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    Let me preface this by saying that I know just enough about this to be dangerous! When I took Kerik's workshop we tried warming the developer to 140F. The result was pretty dramatic: strong sepia with rich brown tones. It seemed intuitive: warm = warm. Not for all subjects, but it worked well with the image from that session which is my homepage photo.
     
  10. scootermm

    scootermm Subscriber

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    Diane, not coating anyway differently to be honest. for these I used 1.2ml of Ferric Oxalate, 1.2ml Palladium, 1 drop of 10% Na2. single coated with a 4" richeson 9010. No humidifying or anything special. Although texas is a high humidity locale. :smile: so maybe thats good enough to keep it humid.
    really it seemed to coat pretty darn well for me.
     
  11. scootermm

    scootermm Subscriber

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    Scott, the tone is alot warmer Ive found. getting the developer too warm around 160degrees+ Ive noticed some burning in the unexposed areas of the coating. warming it to 120degree compared to room temp the middle tones and middle to shadows give a much warmer tone.

    Thanks everyone for the comments and such.
     
  12. Kerik

    Kerik Member

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    Matt,

    If you want to experiment a bit, try double-coating the Platine. You can either do 2 full-strength coats or one full coat and one diluted 1:1 with water or 2 coats diluted 2:1 (sensitizer:water). Typically, double-coating Platine will boost your DMAX and contrast somewhat (maybe too much for your contrastier negs). You will also need to increase your exposure about 25% or so. Keep rockin'...
     
  13. TheFlyingCamera

    TheFlyingCamera Membership Council Council

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    ok- so the temperature boost changes the color tone of the image. I'm pretty happy with how warm my images are turning out already, so I don't think I need to heat up my developer, but it's a nice trick to have to add to the arsenal.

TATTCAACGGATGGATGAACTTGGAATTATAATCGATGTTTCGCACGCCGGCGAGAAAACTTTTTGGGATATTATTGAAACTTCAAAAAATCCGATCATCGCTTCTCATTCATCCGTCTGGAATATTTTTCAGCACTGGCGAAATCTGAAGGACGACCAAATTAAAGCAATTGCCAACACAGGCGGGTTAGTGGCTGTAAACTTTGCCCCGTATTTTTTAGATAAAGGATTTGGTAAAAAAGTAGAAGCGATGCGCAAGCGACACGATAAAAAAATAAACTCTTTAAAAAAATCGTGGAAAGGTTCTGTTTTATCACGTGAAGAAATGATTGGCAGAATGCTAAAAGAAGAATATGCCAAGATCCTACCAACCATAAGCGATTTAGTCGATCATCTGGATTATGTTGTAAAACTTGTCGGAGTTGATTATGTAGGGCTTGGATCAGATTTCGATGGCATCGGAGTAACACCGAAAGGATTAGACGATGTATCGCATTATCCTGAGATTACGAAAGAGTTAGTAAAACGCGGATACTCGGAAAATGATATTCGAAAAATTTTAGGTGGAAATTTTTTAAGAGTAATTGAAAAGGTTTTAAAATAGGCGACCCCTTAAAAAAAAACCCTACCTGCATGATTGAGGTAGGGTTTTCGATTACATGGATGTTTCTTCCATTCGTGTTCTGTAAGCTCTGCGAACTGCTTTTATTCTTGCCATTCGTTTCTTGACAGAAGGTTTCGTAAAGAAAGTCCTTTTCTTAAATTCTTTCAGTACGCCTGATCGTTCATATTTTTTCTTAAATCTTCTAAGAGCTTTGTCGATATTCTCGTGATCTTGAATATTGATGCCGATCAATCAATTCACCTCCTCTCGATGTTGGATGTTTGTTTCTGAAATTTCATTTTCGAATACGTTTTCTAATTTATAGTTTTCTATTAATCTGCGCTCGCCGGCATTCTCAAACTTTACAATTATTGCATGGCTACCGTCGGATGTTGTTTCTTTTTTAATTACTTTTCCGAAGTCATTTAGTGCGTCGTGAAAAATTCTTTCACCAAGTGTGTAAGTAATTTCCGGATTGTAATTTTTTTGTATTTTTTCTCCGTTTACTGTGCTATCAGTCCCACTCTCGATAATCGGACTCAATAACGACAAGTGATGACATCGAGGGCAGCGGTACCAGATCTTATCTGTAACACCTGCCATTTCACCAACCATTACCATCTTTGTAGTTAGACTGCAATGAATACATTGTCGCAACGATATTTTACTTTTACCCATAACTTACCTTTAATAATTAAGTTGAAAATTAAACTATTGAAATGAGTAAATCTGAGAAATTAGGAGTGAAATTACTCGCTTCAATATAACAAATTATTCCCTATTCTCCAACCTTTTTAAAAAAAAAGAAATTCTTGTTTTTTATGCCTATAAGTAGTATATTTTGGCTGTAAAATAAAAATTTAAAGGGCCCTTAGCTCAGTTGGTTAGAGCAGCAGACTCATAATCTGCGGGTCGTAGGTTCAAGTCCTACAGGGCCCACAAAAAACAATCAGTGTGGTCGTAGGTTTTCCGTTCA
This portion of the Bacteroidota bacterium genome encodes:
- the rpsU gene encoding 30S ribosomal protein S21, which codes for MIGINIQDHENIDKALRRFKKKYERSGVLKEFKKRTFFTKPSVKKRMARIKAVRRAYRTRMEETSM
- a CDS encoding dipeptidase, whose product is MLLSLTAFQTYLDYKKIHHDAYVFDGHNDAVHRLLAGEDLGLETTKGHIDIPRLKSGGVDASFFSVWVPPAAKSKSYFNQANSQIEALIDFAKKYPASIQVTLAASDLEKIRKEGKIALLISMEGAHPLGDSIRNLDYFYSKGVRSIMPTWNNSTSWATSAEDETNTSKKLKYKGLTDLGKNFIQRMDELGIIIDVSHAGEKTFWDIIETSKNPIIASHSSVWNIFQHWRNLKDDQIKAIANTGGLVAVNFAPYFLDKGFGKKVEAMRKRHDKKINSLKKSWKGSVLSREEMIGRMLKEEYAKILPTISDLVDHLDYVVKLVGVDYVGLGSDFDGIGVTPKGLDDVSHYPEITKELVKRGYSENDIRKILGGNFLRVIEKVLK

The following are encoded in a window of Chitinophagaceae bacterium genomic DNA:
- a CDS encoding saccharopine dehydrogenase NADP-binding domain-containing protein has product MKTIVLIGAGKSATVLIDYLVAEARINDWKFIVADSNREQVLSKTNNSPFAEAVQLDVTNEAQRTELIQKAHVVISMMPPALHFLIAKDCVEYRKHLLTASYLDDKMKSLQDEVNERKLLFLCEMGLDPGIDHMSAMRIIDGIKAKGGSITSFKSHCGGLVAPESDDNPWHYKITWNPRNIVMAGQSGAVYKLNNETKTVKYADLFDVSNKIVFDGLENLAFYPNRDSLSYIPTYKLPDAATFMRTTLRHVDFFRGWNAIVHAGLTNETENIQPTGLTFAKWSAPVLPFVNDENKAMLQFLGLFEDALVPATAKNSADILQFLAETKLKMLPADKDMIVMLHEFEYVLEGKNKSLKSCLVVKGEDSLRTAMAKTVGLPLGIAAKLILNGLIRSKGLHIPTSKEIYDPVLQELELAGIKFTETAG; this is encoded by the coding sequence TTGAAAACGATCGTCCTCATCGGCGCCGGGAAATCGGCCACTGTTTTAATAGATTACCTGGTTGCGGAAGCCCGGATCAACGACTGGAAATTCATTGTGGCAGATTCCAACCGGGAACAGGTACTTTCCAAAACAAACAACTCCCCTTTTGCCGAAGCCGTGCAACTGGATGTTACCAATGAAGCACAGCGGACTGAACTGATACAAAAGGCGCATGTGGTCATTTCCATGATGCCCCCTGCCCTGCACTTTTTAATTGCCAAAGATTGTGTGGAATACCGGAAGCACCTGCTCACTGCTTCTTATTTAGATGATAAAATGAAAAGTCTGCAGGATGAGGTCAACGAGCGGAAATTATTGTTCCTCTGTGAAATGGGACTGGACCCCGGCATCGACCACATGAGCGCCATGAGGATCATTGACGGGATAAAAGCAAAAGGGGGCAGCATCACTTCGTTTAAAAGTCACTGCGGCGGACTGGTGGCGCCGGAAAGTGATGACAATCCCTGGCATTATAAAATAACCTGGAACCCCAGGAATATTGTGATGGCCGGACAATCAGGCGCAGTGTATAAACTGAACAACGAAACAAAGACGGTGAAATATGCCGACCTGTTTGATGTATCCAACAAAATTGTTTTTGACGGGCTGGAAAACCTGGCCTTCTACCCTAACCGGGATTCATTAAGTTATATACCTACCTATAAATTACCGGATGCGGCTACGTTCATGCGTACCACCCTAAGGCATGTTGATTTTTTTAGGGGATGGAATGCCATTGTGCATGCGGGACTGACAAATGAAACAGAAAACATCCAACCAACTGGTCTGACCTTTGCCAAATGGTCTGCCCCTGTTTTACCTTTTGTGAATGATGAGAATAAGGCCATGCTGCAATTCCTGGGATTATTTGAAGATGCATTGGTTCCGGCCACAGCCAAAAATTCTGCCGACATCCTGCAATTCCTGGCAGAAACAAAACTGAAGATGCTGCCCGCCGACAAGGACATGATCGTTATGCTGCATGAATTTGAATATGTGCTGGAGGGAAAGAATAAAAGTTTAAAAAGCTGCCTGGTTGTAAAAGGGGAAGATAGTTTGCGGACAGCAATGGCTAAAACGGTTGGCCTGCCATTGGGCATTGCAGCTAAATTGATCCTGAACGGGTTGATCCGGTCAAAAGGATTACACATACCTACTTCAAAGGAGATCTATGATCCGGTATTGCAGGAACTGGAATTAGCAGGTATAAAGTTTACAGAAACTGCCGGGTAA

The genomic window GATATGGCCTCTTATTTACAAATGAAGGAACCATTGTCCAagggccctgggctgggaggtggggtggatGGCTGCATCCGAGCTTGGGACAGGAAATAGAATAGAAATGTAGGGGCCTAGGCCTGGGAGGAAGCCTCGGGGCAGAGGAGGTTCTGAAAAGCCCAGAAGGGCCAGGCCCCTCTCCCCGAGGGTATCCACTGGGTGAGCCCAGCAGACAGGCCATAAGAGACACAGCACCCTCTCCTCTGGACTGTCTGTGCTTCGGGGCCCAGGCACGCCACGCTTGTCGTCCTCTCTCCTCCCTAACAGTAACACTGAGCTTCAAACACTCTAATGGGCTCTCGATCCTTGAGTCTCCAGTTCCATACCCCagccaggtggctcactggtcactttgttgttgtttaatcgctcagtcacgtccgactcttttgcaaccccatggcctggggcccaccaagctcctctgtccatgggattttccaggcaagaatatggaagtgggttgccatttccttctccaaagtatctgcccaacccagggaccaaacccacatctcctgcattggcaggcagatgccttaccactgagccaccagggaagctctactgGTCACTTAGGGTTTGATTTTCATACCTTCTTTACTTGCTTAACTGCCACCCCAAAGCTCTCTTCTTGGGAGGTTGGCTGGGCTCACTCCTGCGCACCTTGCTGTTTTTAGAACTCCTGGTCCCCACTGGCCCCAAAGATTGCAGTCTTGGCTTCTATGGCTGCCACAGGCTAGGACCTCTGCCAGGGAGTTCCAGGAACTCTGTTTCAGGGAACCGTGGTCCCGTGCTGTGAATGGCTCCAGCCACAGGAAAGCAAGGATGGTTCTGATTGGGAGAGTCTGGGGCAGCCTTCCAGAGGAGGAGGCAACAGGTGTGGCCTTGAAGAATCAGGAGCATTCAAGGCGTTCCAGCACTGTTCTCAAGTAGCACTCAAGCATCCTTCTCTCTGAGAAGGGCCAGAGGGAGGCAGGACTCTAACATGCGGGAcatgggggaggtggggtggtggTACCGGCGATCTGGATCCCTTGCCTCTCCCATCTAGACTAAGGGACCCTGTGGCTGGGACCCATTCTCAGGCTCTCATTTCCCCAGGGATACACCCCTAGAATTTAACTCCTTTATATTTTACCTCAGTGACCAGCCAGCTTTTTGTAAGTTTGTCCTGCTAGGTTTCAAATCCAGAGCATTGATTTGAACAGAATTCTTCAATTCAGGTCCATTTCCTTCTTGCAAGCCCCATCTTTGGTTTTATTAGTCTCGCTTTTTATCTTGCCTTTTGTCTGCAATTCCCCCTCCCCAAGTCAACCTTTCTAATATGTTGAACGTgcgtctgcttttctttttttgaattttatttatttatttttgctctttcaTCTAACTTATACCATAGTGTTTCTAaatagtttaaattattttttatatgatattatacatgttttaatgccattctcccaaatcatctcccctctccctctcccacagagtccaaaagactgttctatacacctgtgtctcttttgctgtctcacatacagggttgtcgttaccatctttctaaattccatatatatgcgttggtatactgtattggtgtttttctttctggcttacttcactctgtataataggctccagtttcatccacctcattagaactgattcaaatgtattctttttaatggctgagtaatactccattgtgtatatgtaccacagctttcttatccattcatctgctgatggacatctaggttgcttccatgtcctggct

14. Steve Sherman

    Steve Sherman Subscriber

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    Third image is an absolute home run. If there aren't 30 triangular shapes in that one photograph there isn't one.

    Outstanding Matt
     
  15. scootermm

    scootermm Subscriber

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    thanks alot all. appreciate peoples thoughts.

    Kerik, thanks for the info. I have not tried double coating the Platine yet, have tried with Rives BFK and the distilled water cutting. It made a noticeable difference with an 8x10 HP5 negative in particular. Will have to try it with the Arches Platine as well. Might use that same HP5 neg as it can use the boost in apparent DMAX.

    thanks again all.
     
  16. MenacingTourist

    MenacingTourist Member

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    The last two really got me in the gut and made my head swim just a little bit. Thanks for sharing :smile:
     
  17. TheFlyingCamera

    TheFlyingCamera Membership Council Council

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    I really agree with this assessment. I'm very fond of the third one, because there are so many dynamic angles that your eye keeps wandering around and around within the image, but never twice in the same path.
     
  18. ron mcelroy

    ron mcelroy Member

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    I like the way the bottom 2 images work together.
     
  19. sanking

    sanking Member

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    Thanks for posting these images. I think they hang together very well as a group and would be best displayed that way. In fact, you might consider returning and adding to the portfolio.

    The inside/outside images look a bit hot to me. If you return and photograph there again consider exposing and developing for a higher SBR to increase shadow density and reduce contrast.

    I take my hat off to you. Photograhing in San Antonio in July/August shows real committment.

    Sandy
     
    Last edited by a moderator: Aug 4, 2006
  20. donbga

    donbga Member

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    Wow! 200F! With 120F potassium oxalate i get an ES of about 2.3, seems like you would need a real contrasty negative for 200F PO.
     
  21. jp80874

    jp80874 Subscriber

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    I say sleep in more often. You do wonderful things with that light. Only a guess, but it may be needed to so illuminate those scenes so well. The single images are great, but as a series they have even more impact. I visualize a many image show in the making. Congrats on work well done.

    John Powers
     
  22. Digidurst

    Digidurst Subscriber

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    Beautiful work, as usual! I wish we had places like that down here. We probably do - I just don't know where they are!

    Thank you for sharing
     
  23. philldresser

    philldresser Subscriber

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    Matt

    Theres some good work there, especially like the 1st followed by the last. You seem really adept at using the panoramic format on 'irregular' subjects. Well done!

    Phill